Hello from Sommerfly!
Join us in welcoming Hollie Marron, occupational therapist, our newest Sommerfly blog contributor. She brings you tips this week to help with your Back to School Sleep routine.
Going to Sleep
Active bodies and busy minds at bedtime can make falling asleep challenging for all of us. As we get in sync with the back to school daily rhythm, we can be mindful of sleep routines that help the body and mind downshift for sleep. Here are some simple calming tools that can be used in bed to calm a restless body or an overactive mind. When caregivers and children practice calming tools together, it can be both comforting to the child and nurturing to the relationship!
- 54321 sensory-based mindfulness activity
Quietly looking around the room together, take turns slowly naming out loud 5 different things that you see, “the shiny mirror, the moving curtain, my bright night light, etc.” keep track with your fingers until five fingers are raised. Next, slowly and quietly name 4 different sounds that can be heard, listening for sounds far away and near as well as sounds coming from the body, like the voice and breathing. Third, notice 3 things that can be felt through the skin sense of touch, like the soft fabric of the pajamas, the weight of the blanket, and the warmth or coolness of the air in the room. Now, notice 2 smells, maybe the smell of lotion or shampoo after bathing or the smell of lavender in a scented pillow. Finally, notice 1 part of the body that is still and quiet. This exercise helps shift the attention into the present moment.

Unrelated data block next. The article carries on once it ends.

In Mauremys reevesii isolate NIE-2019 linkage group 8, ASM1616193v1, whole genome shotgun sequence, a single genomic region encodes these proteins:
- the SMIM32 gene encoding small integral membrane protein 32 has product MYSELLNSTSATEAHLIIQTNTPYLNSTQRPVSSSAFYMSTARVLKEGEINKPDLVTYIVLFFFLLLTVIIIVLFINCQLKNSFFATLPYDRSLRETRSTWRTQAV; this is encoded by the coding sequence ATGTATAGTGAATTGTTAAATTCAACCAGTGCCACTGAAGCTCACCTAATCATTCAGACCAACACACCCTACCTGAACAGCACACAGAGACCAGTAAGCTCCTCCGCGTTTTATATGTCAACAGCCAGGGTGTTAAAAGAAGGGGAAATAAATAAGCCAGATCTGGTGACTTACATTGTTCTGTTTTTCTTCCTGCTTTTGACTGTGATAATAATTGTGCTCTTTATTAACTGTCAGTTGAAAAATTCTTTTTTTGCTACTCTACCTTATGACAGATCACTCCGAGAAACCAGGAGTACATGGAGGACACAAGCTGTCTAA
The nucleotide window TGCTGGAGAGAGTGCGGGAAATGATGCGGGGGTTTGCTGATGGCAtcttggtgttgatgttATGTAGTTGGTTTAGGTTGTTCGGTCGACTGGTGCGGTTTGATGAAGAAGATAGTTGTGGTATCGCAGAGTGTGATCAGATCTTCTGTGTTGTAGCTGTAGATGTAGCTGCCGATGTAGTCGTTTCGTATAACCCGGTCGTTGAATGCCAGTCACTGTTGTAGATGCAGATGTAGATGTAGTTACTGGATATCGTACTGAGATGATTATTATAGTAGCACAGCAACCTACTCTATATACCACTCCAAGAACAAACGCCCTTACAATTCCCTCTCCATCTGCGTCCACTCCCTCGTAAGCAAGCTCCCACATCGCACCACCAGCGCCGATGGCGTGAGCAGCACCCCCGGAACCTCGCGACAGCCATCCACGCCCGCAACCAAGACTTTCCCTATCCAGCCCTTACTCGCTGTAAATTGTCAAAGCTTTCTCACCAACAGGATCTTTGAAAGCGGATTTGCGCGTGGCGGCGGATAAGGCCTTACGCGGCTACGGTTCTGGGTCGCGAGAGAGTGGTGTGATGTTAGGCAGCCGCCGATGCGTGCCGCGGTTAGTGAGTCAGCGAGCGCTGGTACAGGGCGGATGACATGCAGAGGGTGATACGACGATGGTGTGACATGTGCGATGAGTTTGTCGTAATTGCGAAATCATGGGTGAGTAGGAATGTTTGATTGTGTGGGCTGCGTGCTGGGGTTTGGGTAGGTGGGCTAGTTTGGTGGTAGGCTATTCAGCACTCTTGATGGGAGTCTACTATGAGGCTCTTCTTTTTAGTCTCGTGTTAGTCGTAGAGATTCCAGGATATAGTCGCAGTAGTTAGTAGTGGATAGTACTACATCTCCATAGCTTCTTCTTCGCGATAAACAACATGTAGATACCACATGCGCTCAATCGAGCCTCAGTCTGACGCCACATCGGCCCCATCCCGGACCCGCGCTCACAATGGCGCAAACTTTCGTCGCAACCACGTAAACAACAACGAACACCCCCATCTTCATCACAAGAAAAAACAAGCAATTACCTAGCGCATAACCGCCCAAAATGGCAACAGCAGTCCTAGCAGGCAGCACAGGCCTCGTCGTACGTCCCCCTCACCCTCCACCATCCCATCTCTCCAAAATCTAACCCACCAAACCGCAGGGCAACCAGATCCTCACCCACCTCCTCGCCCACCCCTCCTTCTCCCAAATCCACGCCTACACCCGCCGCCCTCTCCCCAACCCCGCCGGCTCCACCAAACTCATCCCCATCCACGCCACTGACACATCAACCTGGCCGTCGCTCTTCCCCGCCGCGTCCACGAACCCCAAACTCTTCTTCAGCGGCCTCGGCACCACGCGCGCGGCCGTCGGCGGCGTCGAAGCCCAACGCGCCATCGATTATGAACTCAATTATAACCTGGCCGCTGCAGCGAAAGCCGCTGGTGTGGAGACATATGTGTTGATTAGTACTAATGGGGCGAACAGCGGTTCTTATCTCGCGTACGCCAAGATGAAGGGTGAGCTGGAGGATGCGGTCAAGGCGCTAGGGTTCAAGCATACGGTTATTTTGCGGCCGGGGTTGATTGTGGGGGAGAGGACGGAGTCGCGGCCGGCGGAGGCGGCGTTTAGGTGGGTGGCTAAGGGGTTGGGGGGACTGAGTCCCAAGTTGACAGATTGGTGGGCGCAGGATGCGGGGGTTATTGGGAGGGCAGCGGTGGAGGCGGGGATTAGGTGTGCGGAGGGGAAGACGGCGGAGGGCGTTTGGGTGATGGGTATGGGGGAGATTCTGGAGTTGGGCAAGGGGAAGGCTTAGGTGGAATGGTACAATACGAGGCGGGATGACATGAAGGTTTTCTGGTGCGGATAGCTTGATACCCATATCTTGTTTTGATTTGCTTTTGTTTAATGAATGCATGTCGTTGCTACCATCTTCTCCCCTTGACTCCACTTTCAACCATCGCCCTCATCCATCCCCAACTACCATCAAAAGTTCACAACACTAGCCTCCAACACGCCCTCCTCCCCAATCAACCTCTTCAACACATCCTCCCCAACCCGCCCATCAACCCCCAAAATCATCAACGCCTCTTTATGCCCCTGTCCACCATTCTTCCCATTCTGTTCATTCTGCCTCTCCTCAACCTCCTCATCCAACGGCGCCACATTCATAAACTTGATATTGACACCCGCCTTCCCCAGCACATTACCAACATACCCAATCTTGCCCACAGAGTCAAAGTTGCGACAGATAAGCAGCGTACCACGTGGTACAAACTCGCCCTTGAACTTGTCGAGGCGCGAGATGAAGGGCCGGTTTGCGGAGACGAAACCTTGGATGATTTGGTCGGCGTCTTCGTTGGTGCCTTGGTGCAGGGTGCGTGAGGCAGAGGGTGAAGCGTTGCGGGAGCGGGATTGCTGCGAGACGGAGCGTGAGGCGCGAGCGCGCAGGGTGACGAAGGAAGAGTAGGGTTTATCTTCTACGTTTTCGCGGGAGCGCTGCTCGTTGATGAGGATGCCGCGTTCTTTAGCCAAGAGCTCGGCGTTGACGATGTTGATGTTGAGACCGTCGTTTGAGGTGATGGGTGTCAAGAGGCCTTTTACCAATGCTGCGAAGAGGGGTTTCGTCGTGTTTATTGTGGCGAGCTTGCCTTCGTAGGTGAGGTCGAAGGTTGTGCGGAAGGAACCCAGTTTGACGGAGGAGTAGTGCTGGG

- Tense and relax
Releasing physical tension in the muscles can help the body down-shift to a quieter and calmer state. Gently tense and relax muscle groups as you go through the body. You can say out loud, “gently point the toes, hold, and relax, and once more, gently pointed toes, hold, and relax.” Moving up the body muscle groups, squeezing my legs together, holding, and relaxing, scrunching the shoulders up towards the ears, holding, and relaxing, making fists with the hands, holding, and relaxing, closing the eyes shut strongly, holding, and relaxing, and finally, all muscle groups together, holding, and relaxing. Children may like to have imagined themes such as being frozen and melting, or statue and ragdoll, to help feel the difference between tensing and relaxing.
- Belly breathing buddies
Breathing deeply into the belly helps relax the nervous system. Find a comforting stuffed animal that can be placed on the belly. Breathing into the belly while laying down on the back, give the breathing buddy a little ride by breathing into the belly. Breathing out slowly, the breathing buddy moves back down. Emphasizing the slow out breath helps relax the nervous system and makes room for the next in-breath.
These three calming tools can be practiced in sequence (and repeated if needed) as a mini-routine to downshift from the active and busy day into the peace and calm of sleep.
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Hollie Marron, OT